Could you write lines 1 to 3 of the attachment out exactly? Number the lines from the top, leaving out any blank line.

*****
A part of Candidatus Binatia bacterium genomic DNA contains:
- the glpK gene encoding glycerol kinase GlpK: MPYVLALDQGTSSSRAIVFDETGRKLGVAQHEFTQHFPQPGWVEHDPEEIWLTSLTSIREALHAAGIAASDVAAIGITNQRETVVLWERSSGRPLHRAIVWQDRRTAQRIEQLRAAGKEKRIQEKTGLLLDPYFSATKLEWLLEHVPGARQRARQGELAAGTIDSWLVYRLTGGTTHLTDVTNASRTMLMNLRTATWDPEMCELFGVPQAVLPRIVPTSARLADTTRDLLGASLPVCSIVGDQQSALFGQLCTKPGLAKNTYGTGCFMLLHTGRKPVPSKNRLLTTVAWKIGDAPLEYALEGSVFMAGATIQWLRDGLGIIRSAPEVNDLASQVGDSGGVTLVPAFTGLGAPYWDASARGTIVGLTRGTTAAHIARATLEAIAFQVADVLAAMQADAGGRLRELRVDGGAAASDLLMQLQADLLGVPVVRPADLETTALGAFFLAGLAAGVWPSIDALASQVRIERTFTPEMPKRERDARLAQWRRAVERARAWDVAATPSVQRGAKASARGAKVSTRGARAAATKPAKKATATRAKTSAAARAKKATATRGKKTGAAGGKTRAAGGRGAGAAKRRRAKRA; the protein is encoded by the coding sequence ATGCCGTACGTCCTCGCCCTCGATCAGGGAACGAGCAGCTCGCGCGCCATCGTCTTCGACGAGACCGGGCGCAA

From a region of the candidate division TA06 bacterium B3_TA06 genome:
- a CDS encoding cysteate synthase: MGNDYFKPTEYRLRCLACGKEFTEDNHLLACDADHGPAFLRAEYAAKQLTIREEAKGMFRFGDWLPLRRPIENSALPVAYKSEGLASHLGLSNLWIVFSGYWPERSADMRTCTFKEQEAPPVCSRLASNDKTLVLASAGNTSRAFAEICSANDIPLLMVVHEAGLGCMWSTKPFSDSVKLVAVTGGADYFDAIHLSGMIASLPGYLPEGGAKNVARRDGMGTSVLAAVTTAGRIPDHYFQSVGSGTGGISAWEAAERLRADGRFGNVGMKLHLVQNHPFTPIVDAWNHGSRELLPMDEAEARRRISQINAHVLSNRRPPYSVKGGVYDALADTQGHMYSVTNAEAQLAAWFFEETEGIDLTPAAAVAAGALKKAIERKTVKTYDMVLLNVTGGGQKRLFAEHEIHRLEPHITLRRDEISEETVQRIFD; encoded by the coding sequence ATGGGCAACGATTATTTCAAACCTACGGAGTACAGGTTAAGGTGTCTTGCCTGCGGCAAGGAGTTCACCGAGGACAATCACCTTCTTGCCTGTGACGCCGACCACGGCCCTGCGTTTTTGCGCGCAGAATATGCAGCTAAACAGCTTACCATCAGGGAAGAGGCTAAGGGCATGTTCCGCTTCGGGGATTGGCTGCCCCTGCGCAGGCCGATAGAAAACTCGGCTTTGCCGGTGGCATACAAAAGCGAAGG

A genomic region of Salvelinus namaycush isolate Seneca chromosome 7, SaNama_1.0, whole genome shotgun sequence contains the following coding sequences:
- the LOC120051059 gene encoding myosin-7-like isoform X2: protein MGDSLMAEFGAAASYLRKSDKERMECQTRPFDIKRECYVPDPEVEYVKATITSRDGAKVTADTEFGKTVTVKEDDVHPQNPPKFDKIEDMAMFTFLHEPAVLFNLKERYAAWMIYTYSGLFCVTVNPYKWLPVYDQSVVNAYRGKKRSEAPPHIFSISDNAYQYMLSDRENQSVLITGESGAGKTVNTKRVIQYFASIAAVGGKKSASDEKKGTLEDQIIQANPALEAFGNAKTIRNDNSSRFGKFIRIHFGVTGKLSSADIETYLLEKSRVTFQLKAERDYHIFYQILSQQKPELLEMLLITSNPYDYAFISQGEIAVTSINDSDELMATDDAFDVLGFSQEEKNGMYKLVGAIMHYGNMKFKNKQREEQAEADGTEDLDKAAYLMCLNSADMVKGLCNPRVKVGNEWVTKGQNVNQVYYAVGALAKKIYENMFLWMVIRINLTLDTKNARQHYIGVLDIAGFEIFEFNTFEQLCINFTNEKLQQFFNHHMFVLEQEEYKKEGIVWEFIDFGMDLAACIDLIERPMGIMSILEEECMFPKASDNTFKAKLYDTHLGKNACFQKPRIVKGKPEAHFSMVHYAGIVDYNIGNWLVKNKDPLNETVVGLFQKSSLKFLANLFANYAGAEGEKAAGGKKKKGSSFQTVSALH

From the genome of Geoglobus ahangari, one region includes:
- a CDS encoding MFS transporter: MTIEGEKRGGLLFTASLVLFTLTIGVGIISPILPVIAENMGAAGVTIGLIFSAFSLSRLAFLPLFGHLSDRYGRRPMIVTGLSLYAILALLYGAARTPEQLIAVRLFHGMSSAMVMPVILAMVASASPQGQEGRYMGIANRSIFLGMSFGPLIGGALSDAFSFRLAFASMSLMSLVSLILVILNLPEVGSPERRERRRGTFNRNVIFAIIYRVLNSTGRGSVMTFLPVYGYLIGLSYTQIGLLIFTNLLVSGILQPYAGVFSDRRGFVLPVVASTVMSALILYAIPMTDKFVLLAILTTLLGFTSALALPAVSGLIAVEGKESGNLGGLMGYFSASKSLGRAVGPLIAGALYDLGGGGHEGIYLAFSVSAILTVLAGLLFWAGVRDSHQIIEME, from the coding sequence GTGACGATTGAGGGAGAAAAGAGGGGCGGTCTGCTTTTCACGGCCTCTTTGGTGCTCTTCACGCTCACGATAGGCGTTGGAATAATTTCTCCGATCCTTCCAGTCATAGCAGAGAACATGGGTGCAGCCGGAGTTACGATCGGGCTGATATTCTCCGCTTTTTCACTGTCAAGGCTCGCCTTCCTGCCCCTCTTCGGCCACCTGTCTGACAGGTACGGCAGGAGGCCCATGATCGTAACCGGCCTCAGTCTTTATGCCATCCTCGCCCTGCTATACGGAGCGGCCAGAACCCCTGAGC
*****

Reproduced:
A part of Candidatus Binatia bacterium genomic DNA contains:
- the glpK gene encoding glycerol kinase GlpK: MPYVLALDQGTSSSRAIVFDETGRKLGVAQHEFTQHFPQPGWVEHDPEEIWLTSLTSIREALHAAGIAASDVAAIGITNQRETVVLWERSSGRPLHRAIVWQDRRTAQRIEQLRAAGKEKRIQEKTGLLLDPYFSATKLEWLLEHVPGARQRARQGELAAGTIDSWLVYRLTGGTTHLTDVTNASRTMLMNLRTATWDPEMCELFGVPQAVLPRIVPTSARLADTTRDLLGASLPVCSIVGDQQSALFGQLCTKPGLAKNTYGTGCFMLLHTGRKPVPSKNRLLTTVAWKIGDAPLEYALEGSVFMAGATIQWLRDGLGIIRSAPEVNDLASQVGDSGGVTLVPAFTGLGAPYWDASARGTIVGLTRGTTAAHIARATLEAIAFQVADVLAAMQADAGGRLRELRVDGGAAASDLLMQLQADLLGVPVVRPADLETTALGAFFLAGLAAGVWPSIDALASQVRIERTFTPEMPKRERDARLAQWRRAVERARAWDVAATPSVQRGAKASARGAKVSTRGARAAATKPAKKATATRAKTSAAARAKKATATRGKKTGAAGGKTRAAGGRGAGAAKRRRAKRA; the protein is encoded by the coding sequence ATGCCGTACGTCCTCGCCCTCGATCAGGGAACGAGCAGCTCGCGCGCCATCGTCTTCGACGAGACCGGGCGCAA

From a region of the candidate division TA06 bacterium B3_TA06 genome: